Leading gig economy companies including Uber and Lyft are quietly lobbying California’s top Democrats to override or undermine a court ruling that could make many of their contract workers into employees.
In April, the California Supreme Court issued a far-reaching ruling which could make it much harder for companies to claim their workforces of independent contractors are not full-fledged employees under the state’s wage laws. Over the months since, business leaders have been pleading their case to state officials including members of Governor Jerry Brown’s cabinet, Brown’s presumed successor Gavin Newsom, and members of the state legislature.
The business leaders are pushing to blunt the ruling’s impact, either through legislation or through executive action by the governor — moves that would reverberate across the national debate over the rights and roles of workers in the modern gig economy, and what Democrats’ posture toward tech companies should be.
“The magnitude of this issue requires urgent leadership,” nine companies wrote in a July 23 letter reviewed by Bloomberg, which warns of the ruling “stifling innovation and threatening the livelihoods of millions of working Californians” and says that without political intervention it will “decimate businesses.” The letter was sent on behalf of Uber Technologies Inc., Lyft Inc., Instacart Inc., DoorDash Inc., Postmates Inc., TaskRabbit Inc., Square Inc., Total System Services Inc. and Handy Technologies Inc. It was addressed to the governor’s secretary of labor and cabinet secretary.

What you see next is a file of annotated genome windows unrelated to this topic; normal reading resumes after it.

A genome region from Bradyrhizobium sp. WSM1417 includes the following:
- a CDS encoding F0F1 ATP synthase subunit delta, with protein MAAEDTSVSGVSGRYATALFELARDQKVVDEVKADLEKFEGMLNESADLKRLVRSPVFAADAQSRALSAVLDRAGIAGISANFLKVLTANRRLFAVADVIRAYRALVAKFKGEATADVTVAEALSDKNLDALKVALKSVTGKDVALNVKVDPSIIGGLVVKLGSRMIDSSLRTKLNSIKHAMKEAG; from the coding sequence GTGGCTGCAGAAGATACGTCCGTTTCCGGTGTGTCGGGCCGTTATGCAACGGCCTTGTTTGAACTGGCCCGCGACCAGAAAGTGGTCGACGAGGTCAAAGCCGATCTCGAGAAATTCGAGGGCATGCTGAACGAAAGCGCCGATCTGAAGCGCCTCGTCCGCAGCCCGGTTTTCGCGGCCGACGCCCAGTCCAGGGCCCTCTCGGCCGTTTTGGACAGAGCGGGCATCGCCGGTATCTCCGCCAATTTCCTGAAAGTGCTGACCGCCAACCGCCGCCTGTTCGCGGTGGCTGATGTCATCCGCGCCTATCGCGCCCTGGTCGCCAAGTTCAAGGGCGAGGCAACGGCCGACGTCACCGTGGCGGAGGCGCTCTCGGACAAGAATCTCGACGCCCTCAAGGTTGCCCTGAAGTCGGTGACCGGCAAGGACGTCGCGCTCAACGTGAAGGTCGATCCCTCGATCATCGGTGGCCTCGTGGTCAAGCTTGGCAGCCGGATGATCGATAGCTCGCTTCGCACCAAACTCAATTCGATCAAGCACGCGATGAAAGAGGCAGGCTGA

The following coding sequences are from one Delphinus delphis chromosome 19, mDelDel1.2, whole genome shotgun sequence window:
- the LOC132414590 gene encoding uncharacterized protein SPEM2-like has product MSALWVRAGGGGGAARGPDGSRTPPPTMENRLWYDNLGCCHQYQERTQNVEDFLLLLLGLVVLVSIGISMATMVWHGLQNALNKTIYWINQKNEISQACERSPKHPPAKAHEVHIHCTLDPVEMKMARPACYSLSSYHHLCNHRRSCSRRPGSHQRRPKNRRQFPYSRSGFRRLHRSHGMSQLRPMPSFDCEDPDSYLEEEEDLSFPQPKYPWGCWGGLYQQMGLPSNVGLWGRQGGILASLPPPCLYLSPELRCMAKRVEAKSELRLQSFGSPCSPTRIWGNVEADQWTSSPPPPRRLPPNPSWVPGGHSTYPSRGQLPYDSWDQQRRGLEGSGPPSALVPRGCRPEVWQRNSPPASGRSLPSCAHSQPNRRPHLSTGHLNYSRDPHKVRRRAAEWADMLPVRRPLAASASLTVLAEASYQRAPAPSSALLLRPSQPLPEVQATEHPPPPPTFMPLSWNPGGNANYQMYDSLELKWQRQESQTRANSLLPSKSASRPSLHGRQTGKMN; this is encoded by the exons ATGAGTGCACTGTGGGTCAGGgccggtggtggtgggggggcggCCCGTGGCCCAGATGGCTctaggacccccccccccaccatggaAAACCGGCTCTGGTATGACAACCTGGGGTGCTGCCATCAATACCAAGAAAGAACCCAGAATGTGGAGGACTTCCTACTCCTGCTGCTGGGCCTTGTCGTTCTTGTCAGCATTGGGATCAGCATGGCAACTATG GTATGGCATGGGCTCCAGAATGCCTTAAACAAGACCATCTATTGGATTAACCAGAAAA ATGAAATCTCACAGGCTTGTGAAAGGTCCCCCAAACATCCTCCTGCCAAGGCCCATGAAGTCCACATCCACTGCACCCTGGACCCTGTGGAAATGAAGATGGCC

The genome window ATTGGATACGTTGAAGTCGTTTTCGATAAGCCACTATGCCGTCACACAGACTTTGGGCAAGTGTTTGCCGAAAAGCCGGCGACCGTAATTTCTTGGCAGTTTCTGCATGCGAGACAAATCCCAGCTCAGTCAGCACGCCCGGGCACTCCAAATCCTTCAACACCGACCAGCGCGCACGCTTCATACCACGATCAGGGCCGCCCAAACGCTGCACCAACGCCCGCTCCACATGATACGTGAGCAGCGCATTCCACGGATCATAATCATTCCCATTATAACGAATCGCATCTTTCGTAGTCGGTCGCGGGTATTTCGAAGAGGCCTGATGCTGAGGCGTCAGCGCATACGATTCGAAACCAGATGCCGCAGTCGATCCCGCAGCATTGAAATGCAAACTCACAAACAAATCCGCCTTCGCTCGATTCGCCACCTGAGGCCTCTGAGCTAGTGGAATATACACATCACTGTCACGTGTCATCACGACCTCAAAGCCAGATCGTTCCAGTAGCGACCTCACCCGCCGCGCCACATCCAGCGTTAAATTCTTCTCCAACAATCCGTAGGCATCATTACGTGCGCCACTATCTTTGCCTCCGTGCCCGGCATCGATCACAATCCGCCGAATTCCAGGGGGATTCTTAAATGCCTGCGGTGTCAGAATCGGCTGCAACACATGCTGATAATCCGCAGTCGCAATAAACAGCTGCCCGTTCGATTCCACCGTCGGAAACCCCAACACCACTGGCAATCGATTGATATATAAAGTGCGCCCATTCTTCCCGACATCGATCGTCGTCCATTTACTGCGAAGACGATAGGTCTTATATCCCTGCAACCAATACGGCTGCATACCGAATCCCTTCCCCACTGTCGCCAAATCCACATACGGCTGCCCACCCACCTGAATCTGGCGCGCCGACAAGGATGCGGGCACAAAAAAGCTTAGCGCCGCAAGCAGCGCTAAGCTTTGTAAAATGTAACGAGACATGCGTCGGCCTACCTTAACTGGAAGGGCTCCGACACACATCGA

A spokeswoman for the governor’s office declined to comment on whether Brown, whose final term ends in January, was mulling granting the companies’ pleas.
Spokespeople for Lyft, Handy, TaskRabbit, Square, Postmates and Instacart declined to comment on the companies’ lobbying efforts. DoorDash did not respond to inquiries. Spokespeople for TSYS and Uber referred requests for comment to the California Chamber of Commerce, which has been an outspoken opponent of the new requirements. “If you have a business model that doesn’t lend itself to the strict structure that an employer-employee relationship dictates,” said the Chamber’s president and CEO Allan Zaremberg, then the ruling “puts you in a situation that it’s almost impossible to continue your business model.”
Zaremberg declined to comment on the prospect of executive action from the governor’s office, but said the Chamber aims to get a legislative fix introduced and passed by the state’s assembly and senate before the legislative session closes at the end of the month. Without it, he said, workers and companies alike will be “hamstrung,” and whole sectors of California’s economy could be in jeopardy. “People depend very much now on an on-demand economy,” said Zaremberg. “In the worst-case scenario, it isn’t a viable business model anymore.”